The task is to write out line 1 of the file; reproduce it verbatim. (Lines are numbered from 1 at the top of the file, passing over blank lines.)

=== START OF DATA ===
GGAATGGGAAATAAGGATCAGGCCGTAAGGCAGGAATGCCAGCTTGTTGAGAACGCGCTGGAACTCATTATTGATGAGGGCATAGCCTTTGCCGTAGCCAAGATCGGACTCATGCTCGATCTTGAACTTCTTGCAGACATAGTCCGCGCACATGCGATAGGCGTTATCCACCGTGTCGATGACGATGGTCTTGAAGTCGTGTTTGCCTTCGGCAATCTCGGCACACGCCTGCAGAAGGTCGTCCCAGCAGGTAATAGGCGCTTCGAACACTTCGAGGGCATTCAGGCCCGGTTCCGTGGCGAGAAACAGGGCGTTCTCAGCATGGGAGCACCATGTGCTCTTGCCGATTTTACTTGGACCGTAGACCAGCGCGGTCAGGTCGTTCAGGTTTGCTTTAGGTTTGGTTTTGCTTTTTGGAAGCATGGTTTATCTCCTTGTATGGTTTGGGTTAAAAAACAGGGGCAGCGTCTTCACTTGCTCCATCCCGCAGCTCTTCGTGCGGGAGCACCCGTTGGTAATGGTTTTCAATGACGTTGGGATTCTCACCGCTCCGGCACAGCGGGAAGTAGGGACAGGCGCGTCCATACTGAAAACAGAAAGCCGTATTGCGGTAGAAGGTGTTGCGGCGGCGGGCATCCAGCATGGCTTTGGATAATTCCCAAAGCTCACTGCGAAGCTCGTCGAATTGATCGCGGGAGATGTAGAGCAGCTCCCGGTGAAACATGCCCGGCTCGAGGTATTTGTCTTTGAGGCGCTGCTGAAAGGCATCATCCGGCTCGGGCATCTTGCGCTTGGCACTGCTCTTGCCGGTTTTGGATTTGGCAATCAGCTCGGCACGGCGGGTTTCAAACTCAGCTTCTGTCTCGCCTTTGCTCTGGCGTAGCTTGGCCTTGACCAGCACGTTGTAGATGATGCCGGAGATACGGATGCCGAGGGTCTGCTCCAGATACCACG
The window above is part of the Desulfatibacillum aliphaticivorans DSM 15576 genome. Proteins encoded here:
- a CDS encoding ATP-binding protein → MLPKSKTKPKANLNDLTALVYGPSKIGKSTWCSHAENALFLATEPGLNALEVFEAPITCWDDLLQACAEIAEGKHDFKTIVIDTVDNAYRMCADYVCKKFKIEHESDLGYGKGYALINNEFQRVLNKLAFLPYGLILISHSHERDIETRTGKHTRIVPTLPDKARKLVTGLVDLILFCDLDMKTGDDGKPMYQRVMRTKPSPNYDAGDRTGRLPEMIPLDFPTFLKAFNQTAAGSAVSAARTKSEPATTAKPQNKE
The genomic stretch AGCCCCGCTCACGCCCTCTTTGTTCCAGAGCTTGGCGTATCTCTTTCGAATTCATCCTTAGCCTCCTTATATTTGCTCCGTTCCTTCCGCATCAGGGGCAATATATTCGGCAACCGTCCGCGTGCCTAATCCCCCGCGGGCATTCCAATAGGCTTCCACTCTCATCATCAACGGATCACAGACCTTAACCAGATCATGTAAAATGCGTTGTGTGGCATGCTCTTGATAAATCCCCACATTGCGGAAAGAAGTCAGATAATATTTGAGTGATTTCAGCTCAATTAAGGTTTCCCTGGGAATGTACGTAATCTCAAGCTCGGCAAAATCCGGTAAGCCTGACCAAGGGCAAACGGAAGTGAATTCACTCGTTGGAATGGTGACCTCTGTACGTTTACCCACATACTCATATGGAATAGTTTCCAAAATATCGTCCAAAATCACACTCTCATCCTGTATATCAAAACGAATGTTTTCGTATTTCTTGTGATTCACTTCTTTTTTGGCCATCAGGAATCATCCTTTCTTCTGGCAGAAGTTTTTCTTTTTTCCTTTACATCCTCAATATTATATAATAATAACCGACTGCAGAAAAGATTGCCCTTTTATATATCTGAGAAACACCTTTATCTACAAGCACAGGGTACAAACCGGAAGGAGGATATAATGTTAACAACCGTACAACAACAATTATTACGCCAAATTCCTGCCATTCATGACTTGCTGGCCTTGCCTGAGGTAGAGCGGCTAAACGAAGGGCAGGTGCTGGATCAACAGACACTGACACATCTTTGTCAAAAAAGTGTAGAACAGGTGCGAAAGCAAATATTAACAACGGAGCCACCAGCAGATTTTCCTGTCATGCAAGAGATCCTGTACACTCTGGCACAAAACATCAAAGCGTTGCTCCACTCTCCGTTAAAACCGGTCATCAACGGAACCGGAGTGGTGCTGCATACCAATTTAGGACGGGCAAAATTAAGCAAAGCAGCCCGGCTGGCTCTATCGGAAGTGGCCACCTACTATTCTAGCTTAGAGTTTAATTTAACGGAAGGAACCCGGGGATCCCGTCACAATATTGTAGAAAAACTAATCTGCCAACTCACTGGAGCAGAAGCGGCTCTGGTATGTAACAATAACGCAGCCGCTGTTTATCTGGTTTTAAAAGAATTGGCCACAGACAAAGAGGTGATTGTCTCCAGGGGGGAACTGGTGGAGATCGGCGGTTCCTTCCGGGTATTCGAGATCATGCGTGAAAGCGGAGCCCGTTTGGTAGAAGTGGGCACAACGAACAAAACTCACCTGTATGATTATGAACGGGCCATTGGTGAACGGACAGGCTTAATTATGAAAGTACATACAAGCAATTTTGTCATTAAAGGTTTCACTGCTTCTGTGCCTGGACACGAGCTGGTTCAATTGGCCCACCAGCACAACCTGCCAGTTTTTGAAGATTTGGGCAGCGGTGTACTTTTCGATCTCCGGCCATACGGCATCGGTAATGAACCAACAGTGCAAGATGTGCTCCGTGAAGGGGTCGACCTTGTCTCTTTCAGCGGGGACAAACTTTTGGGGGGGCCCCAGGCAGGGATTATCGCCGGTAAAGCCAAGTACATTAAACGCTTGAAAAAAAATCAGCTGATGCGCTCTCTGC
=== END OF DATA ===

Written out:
GGAATGGGAAATAAGGATCAGGCCGTAAGGCAGGAATGCCAGCTTGTTGAGAACGCGCTGGAACTCATTATTGATGAGGGCATAGCCTTTGCCGTAGCCAAGATCGGACTCATGCTCGATCTTGAACTTCTTGCAGACATAGTCCGCGCACATGCGATAGGCGTTATCCACCGTGTCGATGACGATGGTCTTGAAGTCGTGTTTGCCTTCGGCAATCTCGGCACACGCCTGCAGAAGGTCGTCCCAGCAGGTAATAGGCGCTTCGAACACTTCGAGGGCATTCAGGCCCGGTTCCGTGGCGAGAAACAGGGCGTTCTCAGCATGGGAGCACCATGTGCTCTTGCCGATTTTACTTGGACCGTAGACCAGCGCGGTCAGGTCGTTCAGGTTTGCTTTAGGTTTGGTTTTGCTTTTTGGAAGCATGGTTTATCTCCTTGTATGGTTTGGGTTAAAAAACAGGGGCAGCGTCTTCACTTGCTCCATCCCGCAGCTCTTCGTGCGGGAGCACCCGTTGGTAATGGTTTTCAATGACGTTGGGATTCTCACCGCTCCGGCACAGCGGGAAGTAGGGACAGGCGCGTCCATACTGAAAACAGAAAGCCGTATTGCGGTAGAAGGTGTTGCGGCGGCGGGCATCCAGCATGGCTTTGGATAATTCCCAAAGCTCACTGCGAAGCTCGTCGAATTGATCGCGGGAGATGTAGAGCAGCTCCCGGTGAAACATGCCCGGCTCGAGGTATTTGTCTTTGAGGCGCTGCTGAAAGGCATCATCCGGCTCGGGCATCTTGCGCTTGGCACTGCTCTTGCCGGTTTTGGATTTGGCAATCAGCTCGGCACGGCGGGTTTCAAACTCAGCTTCTGTCTCGCCTTTGCTCTGGCGTAGCTTGGCCTTGACCAGCACGTTGTAGATGATGCCGGAGATACGGATGCCGAGGGTCTGCTCCAGATACCACG